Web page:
By Mark Saldana
Rating: 3.5 (Out of 4 Stars)
Based on the fairy tales Jack the Giant Killer and Jack and the Bean Stalk, director Bryan Singer and screenwriters Darren Lemke, Christopher McQuarrie, Dan Studney and David Dobkin bring to the big screen a fun and exciting reinterpretation of these stories. Singer, his writers, cast and crew deliver witty humor, thrilling swashbuckling action, and delightful characters that should please audience members of most ages. A warning must be issued, though; the film does earn its PG-13 with its brief use of strong language, so parents with children younger than nine may want to proceed cautiously. Nevertheless in a usually uneventful movie season, Jack the Giant Slayer is the first ray of sunshine from a more exciting season coming in the months ahead.
Jack (Nicholas Hoult), a poor young farm kid, while attempting to sell a horse and cart gets a hold of a bag of seemingly benign beans. When he accidentally drops one of the beans on the ground, a huge beanstalk arises leading to a world high in the sky, between earth and the heavens. This world, a land of giant beastly creatures, clashes with the land of humans leading to a war and struggle for power over the entire world.
I have to say that I had such a fun time watching this film. Hoult’s Jack makes for a likable reluctant hero for whom audiences will root. His shy, but witty charm should win the admiration of all audience members. The lovely Eleanor Tomlinson portrays the strong willed, but sweet Princess Isabelle with whom Jack becomes enamored. Ewan MacGregor does superb work as Elmont, Isabelle’s body guard and soldier extraordinaire. As the ambitious and villainous Roderick, actor Stanley Tucci is an absolute joy to watch in this wickedly humorous role. As the alpha giant General Fallon, Bill Nighy lends his golden voice to this slightly less comical and more menacing monster.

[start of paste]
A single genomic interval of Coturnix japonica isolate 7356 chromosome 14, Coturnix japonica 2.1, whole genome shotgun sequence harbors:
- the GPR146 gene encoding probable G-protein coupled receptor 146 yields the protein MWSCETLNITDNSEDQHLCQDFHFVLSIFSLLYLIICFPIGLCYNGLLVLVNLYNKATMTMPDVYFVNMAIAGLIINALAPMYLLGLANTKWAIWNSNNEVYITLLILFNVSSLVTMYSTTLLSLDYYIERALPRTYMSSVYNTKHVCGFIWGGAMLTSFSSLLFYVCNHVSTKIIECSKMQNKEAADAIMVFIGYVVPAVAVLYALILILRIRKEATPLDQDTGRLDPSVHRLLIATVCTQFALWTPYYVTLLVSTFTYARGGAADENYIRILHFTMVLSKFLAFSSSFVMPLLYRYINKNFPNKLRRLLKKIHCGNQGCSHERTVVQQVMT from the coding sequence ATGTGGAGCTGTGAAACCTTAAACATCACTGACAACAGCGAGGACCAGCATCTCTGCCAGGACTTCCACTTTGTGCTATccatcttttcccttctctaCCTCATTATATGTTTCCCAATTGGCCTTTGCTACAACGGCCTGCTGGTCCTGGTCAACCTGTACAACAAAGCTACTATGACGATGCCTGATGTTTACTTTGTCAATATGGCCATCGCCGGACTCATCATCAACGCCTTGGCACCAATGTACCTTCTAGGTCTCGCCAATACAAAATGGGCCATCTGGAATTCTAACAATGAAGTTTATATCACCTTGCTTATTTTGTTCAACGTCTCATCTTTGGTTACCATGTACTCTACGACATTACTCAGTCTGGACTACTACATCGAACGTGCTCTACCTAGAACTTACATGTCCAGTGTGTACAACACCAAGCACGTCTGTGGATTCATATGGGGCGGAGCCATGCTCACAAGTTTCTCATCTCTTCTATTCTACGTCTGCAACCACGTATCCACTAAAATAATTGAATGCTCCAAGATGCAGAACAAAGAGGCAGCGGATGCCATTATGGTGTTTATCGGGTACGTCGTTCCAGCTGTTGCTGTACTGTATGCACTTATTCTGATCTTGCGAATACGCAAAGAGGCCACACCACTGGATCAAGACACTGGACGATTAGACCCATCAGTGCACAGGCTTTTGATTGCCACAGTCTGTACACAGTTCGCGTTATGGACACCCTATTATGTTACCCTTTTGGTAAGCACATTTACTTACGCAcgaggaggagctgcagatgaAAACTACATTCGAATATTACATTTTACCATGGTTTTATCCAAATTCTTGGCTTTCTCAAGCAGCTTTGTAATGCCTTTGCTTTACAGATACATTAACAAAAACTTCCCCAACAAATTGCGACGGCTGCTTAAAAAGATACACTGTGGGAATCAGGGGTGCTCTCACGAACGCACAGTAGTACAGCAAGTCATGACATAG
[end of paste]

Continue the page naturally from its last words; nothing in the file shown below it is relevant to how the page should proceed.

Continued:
As for the CGI giants, the effects crew does some exceptional work. These computer generated characters have a lightly cartoonish feel, but not so much that it takes away from their tangibility and their abilities to intimidate. As for the 3D, once again I was not too impressed. The theater screening the film suffered from some dark projection, so this probably didn’t help either. In the better lit scenes, the 3D still didn’t offer anything extraordinary for the eyes. I wouldn’t recommend spending the extra money.
While the writing does have some stellar moments, the script does have a few issues. One in particular involves the weakness of the giants. Their weakness never gets a satisfying explanation and its use in the film is way too simple. This particular story element does require some suspension of disbelief which will probably annoy the adults more than the younger audience members. The humor also suffers from an over-reliance of bodily function gags with the giant characters. Some of these attempts at comic relief should have been left out. This again will probably grate more with the grownups than with any kids watching the movie.
Regardless of these gripes I have with Jack the Giant Slayer, I highly recommend that people catch it in the theater. Because of its strengths, the film makes for a thrilling and enjoyable visit to the cinema. Again, I wouldn’t recommend watching it in 3D, but a full priced ticket is certainly not out the question.